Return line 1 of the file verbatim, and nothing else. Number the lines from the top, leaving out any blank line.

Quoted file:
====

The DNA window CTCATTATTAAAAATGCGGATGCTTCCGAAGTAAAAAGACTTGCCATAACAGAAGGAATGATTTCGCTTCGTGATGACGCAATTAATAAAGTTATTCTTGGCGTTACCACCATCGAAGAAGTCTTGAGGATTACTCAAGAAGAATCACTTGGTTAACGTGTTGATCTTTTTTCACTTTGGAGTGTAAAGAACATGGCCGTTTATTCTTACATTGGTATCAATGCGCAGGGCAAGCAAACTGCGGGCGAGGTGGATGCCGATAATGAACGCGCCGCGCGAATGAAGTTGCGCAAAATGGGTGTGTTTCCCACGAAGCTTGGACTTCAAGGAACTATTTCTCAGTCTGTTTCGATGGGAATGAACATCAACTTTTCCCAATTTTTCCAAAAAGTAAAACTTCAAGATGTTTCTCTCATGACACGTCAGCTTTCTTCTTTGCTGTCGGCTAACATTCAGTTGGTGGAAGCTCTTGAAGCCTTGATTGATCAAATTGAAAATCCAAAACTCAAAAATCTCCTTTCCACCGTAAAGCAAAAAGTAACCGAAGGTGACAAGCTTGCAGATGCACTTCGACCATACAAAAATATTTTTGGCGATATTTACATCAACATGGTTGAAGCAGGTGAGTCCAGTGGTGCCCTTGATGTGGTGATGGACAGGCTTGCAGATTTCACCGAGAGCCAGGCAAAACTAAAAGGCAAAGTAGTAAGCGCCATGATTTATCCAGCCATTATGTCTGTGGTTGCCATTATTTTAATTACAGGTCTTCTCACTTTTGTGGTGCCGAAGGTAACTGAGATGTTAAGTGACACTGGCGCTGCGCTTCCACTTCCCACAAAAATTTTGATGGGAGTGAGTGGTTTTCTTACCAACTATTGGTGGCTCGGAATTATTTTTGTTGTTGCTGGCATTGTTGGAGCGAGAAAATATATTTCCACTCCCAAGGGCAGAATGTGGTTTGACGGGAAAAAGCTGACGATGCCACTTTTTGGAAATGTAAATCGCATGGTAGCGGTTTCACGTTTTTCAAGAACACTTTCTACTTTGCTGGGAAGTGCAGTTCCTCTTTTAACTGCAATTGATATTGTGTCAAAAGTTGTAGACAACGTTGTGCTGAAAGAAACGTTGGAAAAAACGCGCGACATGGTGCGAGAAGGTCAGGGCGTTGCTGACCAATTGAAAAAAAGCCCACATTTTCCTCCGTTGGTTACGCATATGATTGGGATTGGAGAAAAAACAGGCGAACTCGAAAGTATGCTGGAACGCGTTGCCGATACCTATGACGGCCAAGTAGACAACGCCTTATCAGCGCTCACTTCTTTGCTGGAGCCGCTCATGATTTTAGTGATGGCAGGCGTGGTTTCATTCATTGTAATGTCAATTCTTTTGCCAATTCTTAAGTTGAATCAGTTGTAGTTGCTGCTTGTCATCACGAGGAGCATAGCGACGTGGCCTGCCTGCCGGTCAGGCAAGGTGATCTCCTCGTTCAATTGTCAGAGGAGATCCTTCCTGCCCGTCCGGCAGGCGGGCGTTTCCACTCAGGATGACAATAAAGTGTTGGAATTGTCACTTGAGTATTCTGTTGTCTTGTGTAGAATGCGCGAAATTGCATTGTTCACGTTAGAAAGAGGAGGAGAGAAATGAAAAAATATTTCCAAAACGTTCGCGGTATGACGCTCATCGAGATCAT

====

The DNA window CTCATTATTAAAAATGCGGATGCTTCCGAAGTAAAAAGACTTGCCATAACAGAAGGAATGATTTCGCTTCGTGATGACGCAATTAATAAAGTTATTCTTGGCGTTACCACCATCGAAGAAGTCTTGAGGATTACTCAAGAAGAATCACTTGGTTAACGTGTTGATCTTTTTTCACTTTGGAGTGTAAAGAACATGGCCGTTTATTCTTACATTGGTATCAATGCGCAGGGCAAGCAAACTGCGGGCGAGGTGGATGCCGATAATGAACGCGCCGCGCGAATGAAGTTGCGCAAAATGGGTGTGTTTCCCACGAAGCTTGGACTTCAAGGAACTATTTCTCAGTCTGTTTCGATGGGAATGAACATCAACTTTTCCCAATTTTTCCAAAAAGTAAAACTTCAAGATGTTTCTCTCATGACACGTCAGCTTTCTTCTTTGCTGTCGGCTAACATTCAGTTGGTGGAAGCTCTTGAAGCCTTGATTGATCAAATTGAAAATCCAAAACTCAAAAATCTCCTTTCCACCGTAAAGCAAAAAGTAACCGAAGGTGACAAGCTTGCAGATGCACTTCGACCATACAAAAATATTTTTGGCGATATTTACATCAACATGGTTGAAGCAGGTGAGTCCAGTGGTGCCCTTGATGTGGTGATGGACAGGCTTGCAGATTTCACCGAGAGCCAGGCAAAACTAAAAGGCAAAGTAGTAAGCGCCATGATTTATCCAGCCATTATGTCTGTGGTTGCCATTATTTTAATTACAGGTCTTCTCACTTTTGTGGTGCCGAAGGTAACTGAGATGTTAAGTGACACTGGCGCTGCGCTTCCACTTCCCACAAAAATTTTGATGGGAGTGAGTGGTTTTCTTACCAACTATTGGTGGCTCGGAATTATTTTTGTTGTTGCTGGCATTGTTGGAGCGAGAAAATATATTTCCACTCCCAAGGGCAGAATGTGGTTTGACGGGAAAAAGCTGACGATGCCACTTTTTGGAAATGTAAATCGCATGGTAGCGGTTTCACGTTTTTCAAGAACACTTTCTACTTTGCTGGGAAGTGCAGTTCCTCTTTTAACTGCAATTGATATTGTGTCAAAAGTTGTAGACAACGTTGTGCTGAAAGAAACGTTGGAAAAAACGCGCGACATGGTGCGAGAAGGTCAGGGCGTTGCTGACCAATTGAAAAAAAGCCCACATTTTCCTCCGTTGGTTACGCATATGATTGGGATTGGAGAAAAAACAGGCGAACTCGAAAGTATGCTGGAACGCGTTGCCGATACCTATGACGGCCAAGTAGACAACGCCTTATCAGCGCTCACTTCTTTGCTGGAGCCGCTCATGATTTTAGTGATGGCAGGCGTGGTTTCATTCATTGTAATGTCAATTCTTTTGCCAATTCTTAAGTTGAATCAGTTGTAGTTGCTGCTTGTCATCACGAGGAGCATAGCGACGTGGCCTGCCTGCCGGTCAGGCAAGGTGATCTCCTCGTTCAATTGTCAGAGGAGATCCTTCCTGCCCGTCCGGCAGGCGGGCGTTTCCACTCAGGATGACAATAAAGTGTTGGAATTGTCACTTGAGTATTCTGTTGTCTTGTGTAGAATGCGCGAAATTGCATTGTTCACGTTAGAAAGAGGAGGAGAGAAATGAAAAAATATTTCCAAAACGTTCGCGGTATGACGCTCATCGAGATCAT